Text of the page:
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Shots assist in aborting fetuses

Lethal injections offer legal shield

In response to the Supreme Court decision upholding the Partial-Birth Abortion Ban Act, many abortion providers in Boston and around the country have adopted a defensive tactic. To avoid any chance of partially delivering a live fetus, they are injecting fetuses with lethal drugs before procedures.

That clinical shift in late-term abortions goes deeply against the grain, some doctors say: It poses a slight risk to the woman and offers her no medical benefit.

"We do not believe that our patients should take a risk for which the only clear benefit is a legal one to the physician," Dr. Philip D. Darney, chief of obstetrics at San Francisco General Hospital, wrote in e-mail. He has chosen not to use the injections.

But others, although they do not perform the banned procedure, feel compelled to do all they can to protect themselves and their staff from the possibility of being accused. Upheld in April, the federal ban is broadly written, does not specify an age for the fetus, and carries a two-year prison sentence.

In Boston, three major Harvard-affiliated hospitals -- Massachusetts General, Brigham and Women's, and Beth Israel Deaconess -- have responded to the ban by making the injections the new standard operating procedure for abortions beginning at around 20 weeks' gestation, said Dr. Michael F. Greene, director of obstetrics at Mass. General.

"No physician even wants to be accused of stumbling into accidentally doing one of these procedures," Greene said.

Boston Medical Center, too, has begun using injections for later surgical abortions, said Dr. Phillip Stubblefield, professor of obstetrics and gynecology at Boston University Medical School. The decision came "after a lot of anguish about what to do," he said.

The banned method involves partially delivering a live fetus, then intentionally causing its death. Even before it was banned, the procedure was exceedingly rare, accounting for a fraction of 1 percent of all abortions.

Instead, doctors typically cause the fetus's death surgically while it is still inside the womb and then remove it.

But now, if the fetus is not dead as it begins to emerge, a provider may be accused of violating the law. So the lethal injections beforehand, carefully documented, are aimed at precluding an accusation and prosecution.

Greene said that in the experienced hands of hospital staff, the injections add no risk and are "trivially simple," compared with other obstetrical procedures. The main downside, he said, is that "it is yet another procedure that the patient has to endure."

Patients have not objected to the injections, he said.

"They all are appreciative of what we do for them and understand the circumstances under which we work," Greene said.

The injections are generally done in abortions after 18 or 20 weeks gestation. (Massachusetts bans virtually all abortions at and beyond the 24th week, except to protect the life or health of the mother.) Medical staff inject either the heart drug digoxin or potassium chloride, a potentially poisonous salt also used in state executions.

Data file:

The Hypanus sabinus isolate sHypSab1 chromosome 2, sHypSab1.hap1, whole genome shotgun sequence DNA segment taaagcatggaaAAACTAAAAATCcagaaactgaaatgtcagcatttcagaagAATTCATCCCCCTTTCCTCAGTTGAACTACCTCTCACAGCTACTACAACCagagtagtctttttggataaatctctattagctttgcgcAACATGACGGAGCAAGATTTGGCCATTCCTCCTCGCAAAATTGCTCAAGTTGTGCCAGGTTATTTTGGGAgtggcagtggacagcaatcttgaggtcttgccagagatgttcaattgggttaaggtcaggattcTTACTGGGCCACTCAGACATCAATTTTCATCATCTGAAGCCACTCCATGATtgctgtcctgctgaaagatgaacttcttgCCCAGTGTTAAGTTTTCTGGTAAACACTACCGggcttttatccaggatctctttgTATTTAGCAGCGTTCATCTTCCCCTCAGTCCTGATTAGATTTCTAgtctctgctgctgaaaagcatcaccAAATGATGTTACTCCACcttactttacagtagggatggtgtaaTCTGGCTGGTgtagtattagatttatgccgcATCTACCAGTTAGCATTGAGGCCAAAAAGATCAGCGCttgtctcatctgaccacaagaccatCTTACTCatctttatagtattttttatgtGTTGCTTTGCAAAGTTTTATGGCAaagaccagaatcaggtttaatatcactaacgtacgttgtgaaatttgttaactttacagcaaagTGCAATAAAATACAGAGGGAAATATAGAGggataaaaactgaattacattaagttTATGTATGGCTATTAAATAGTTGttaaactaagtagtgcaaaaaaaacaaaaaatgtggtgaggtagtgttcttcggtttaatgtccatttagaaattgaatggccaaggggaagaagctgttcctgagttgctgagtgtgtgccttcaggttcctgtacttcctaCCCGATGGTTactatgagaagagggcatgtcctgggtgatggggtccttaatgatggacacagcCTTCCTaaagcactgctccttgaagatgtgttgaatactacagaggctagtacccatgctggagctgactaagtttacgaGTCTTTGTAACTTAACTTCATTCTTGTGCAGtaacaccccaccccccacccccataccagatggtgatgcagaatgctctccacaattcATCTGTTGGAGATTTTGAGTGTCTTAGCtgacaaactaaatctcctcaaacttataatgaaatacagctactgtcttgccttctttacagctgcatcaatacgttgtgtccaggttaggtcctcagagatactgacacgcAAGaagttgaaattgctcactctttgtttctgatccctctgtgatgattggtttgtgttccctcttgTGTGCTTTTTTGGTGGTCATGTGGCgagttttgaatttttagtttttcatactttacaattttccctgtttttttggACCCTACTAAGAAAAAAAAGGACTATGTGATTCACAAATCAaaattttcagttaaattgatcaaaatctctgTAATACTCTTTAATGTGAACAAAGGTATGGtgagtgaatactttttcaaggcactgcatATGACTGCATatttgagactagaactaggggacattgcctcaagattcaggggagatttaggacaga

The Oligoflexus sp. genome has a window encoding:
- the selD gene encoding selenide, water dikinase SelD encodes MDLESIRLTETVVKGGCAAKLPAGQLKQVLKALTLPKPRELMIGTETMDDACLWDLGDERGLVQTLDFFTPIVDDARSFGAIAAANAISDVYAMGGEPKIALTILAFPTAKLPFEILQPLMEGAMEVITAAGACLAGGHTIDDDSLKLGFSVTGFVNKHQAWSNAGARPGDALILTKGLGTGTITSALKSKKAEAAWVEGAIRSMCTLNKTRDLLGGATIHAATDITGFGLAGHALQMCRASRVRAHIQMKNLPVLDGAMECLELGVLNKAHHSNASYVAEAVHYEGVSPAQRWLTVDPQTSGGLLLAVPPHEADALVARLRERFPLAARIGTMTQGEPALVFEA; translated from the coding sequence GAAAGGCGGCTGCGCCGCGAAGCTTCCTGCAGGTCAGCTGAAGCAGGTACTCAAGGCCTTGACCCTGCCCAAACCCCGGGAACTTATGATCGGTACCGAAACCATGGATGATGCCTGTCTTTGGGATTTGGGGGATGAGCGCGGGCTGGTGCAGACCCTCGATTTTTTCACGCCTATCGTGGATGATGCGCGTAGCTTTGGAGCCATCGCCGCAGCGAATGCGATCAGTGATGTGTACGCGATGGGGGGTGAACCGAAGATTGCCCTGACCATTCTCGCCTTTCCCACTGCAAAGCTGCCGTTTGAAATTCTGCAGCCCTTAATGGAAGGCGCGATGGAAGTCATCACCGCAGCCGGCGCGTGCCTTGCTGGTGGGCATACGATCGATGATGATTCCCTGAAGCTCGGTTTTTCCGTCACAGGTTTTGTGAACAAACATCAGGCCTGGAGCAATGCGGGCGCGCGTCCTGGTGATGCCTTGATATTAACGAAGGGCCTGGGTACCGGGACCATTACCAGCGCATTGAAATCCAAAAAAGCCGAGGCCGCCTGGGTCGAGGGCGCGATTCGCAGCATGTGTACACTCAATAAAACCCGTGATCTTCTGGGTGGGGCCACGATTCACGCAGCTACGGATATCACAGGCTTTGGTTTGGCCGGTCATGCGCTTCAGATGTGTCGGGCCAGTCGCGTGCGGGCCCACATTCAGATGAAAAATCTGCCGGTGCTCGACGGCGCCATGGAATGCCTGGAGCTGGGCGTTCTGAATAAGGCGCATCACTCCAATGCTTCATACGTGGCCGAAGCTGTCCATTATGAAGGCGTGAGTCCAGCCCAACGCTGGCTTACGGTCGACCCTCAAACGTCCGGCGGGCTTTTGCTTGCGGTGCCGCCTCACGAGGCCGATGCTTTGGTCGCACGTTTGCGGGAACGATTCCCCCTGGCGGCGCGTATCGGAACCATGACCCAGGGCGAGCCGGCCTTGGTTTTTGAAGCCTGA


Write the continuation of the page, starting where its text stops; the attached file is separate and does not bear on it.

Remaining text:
San Francisco's Darney and colleagues have studied both chemicals, long used in late-term abortions that involve simply inducing labor. Darney said his group concluded that digoxin was safe but offered no advantages in the actual abortion procedures, despite some clinical experience suggesting it made them easier.

They found no safety record for potassium chloride, but a few case reports suggested that it could be dangerous if accidentally injected into the woman instead of the fetus.

They decided that whether to have an injection should be up to the patient; some are comforted by the idea that the fetus has died before it is removed.

Interest in using digoxin has been so strong in recent months that the National Abortion Federation, the professional association of abortion providers, developed a protocol for its members on how to use it, and is conducting training as well.

It is not clear what proportion of providers are newly switching to digoxin, said Vicki Saporta, the federation's president. "That's still shaking out," she said.

But Dr. Mark Nichols, professor of obstetrics and gynecology at Oregon Health & Science University, said he has the impression that the majority of providers of later-term abortions are making injections routine.

At his own clinic, the new rule is that any patient with a fetus over 20 weeks' gestation must have an injection, he said.

He deeply respects Dr. Darney and his point of view, Nichols said, "but at the same time I guess I'm a little bit more concerned about the risk for the faculty and staff here."

That concern is so great in his clinic, he said, that the ban is having an impact on medical education: Medical students and nursing students are no longer invited to watch later-term abortions, for fear one might misinterpret the procedure and lodge a criminal complaint.

Abortions are performed at a wide range of facilities, from major hospitals to small, tightknit family planning clinics, and the setting can greatly influence the decision about injections, said Dr. Laurent Delli-Bovi, medical director of Women's Health Services, a private family planning facility in Chestnut Hill.

In large hospitals, she said, there is likely to be a range of feeling for and against abortion and so more need for providers to act defensively.

Women's Health Services, for example, decided against the injections because it does not perform the banned procedure and the risk of an accusation seemed low. But in another common response to the ban, the clinic has changed its counseling and informed consent procedure for later abortions, to spell out more clearly to patients that the fetus is dead before it is removed from the uterus.

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